Again, you hear a lot of horror stories about such systems, most of them false. French health care is excellent. Canadians with chronic conditions are more satisfied with their system than their U.S. counterparts. And Medicare is highly popular, as evidenced by the tendency of town-hall protesters to demand that the government keep its hands off the program.

Finally, the third route to universal coverage relies on private insurance companies, using a combination of regulation and subsidies to ensure that everyone is covered. Switzerland offers the clearest example: everyone is required to buy insurance, insurers can’t discriminate based on medical history or pre-existing conditions, and lower-income citizens get government help in paying for their policies.


– research thanks to:  Michael M.

– This article is from the NY Times and they insist that folks have an ID and a PW in order to read their stuff. You can get these for free just by signing up. However, a friend of mine suggests the website :arrow: as an alternative to having to do these annoying sign ups. Check it out. Thx Bruce S. for the tip.

A new page here

Monday, August 17th, 2009

I’ve put a post I wrote in 2007 back up as a permanent page in the right column on this site.   It is entitled, “About War“.

It seems as topical today to me as the day I wrote it.

You might show it to the young men in your family, all full of testosterone and patriotism, who want to go and have a great adventure and fight the good fight.

The brutal truth about America’s healthcare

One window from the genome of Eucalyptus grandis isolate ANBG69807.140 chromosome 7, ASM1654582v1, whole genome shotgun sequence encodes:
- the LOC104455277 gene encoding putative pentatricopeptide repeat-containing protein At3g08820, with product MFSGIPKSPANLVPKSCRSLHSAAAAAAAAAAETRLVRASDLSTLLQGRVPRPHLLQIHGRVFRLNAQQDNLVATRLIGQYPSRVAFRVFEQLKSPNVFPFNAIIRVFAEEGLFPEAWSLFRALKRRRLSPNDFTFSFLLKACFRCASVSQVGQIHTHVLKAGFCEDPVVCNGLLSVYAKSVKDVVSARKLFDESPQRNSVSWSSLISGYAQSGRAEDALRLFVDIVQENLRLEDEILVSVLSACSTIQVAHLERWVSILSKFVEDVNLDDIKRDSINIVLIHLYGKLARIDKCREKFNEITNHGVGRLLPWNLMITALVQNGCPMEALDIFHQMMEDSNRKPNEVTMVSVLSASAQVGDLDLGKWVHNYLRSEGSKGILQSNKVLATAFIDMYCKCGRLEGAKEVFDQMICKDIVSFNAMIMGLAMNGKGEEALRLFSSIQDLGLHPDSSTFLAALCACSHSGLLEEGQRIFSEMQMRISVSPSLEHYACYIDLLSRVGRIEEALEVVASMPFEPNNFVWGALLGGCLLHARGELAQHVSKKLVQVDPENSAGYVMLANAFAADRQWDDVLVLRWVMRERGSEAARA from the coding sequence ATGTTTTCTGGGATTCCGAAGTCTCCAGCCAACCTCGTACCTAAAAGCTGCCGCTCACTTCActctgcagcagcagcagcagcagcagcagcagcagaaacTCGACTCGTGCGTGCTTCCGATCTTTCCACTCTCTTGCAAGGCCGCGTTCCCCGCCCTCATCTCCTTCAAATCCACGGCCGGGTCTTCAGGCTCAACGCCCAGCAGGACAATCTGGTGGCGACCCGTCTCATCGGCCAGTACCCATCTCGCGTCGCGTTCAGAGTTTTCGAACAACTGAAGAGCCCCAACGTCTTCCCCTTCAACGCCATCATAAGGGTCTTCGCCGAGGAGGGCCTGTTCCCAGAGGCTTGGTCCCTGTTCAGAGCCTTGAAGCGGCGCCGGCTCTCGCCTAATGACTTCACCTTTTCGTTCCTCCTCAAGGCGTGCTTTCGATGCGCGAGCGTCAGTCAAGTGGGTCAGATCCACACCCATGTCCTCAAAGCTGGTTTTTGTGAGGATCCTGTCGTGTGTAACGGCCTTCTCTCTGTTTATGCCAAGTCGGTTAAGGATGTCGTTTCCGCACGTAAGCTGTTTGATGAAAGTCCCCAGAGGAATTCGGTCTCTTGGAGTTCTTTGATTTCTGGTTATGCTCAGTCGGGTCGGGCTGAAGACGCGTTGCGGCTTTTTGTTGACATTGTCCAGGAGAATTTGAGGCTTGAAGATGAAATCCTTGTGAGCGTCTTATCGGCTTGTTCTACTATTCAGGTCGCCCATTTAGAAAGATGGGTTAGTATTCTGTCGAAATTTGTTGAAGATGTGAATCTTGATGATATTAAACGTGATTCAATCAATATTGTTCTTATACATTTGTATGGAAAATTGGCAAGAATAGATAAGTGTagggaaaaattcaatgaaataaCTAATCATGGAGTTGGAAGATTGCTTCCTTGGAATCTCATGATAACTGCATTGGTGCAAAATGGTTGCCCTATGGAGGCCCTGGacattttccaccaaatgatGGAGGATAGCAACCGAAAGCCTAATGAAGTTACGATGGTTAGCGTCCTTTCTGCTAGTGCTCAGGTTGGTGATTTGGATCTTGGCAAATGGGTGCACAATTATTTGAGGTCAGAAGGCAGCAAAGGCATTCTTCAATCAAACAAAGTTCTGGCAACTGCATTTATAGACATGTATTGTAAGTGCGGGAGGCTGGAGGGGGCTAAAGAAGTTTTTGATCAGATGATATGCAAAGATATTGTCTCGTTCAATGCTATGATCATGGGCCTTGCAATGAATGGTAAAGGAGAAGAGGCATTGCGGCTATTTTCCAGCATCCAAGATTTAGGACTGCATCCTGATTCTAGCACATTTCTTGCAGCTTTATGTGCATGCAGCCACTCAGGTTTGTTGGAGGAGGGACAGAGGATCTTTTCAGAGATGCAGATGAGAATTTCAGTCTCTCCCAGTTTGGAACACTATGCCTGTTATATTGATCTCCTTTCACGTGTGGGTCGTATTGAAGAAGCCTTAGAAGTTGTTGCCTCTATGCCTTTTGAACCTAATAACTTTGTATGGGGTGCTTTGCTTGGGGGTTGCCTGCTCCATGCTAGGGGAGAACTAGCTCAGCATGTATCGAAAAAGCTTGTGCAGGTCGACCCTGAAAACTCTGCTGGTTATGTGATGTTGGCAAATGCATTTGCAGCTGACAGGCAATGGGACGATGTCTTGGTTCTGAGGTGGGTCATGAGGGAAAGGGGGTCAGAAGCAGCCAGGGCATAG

Sunday, August 16th, 2009

Free_HealthcareAn extraordinary report from Guy Adams in Los Angeles at the music arena that has been turned into a makeshift medical center

They came in their thousands, queuing through the night to secure one of the coveted wristbands offering entry into a strange parallel universe where medical care is a free and basic right and not an expensive luxury. Some of these Americans had walked miles simply to have their blood pressure checked, some had slept in their cars in the hope of getting an eye-test or a mammogram, others had brought their children for immunisations that could end up saving their life.

In the week that Britain’s National Health Service was held aloft by Republicans as an “evil and Orwellian” example of everything that is wrong with free healthcare, these extraordinary scenes in Inglewood, California yesterday provided a sobering reminder of exactly why President Barack Obama is trying to reform the US system.

The LA Forum, the arena that once hosted sell-out Madonna concerts, has been transformed – for eight days only – into a vast field hospital. In America, the offer of free healthcare is so rare, that news of the magical medical kingdom spread rapidly and long lines of prospective patients snaked around the venue for the chance of getting everyday treatments that many British people take for granted.

To the original…

Chips in Official IDs Raise Privacy Fears

Sunday, August 16th, 2009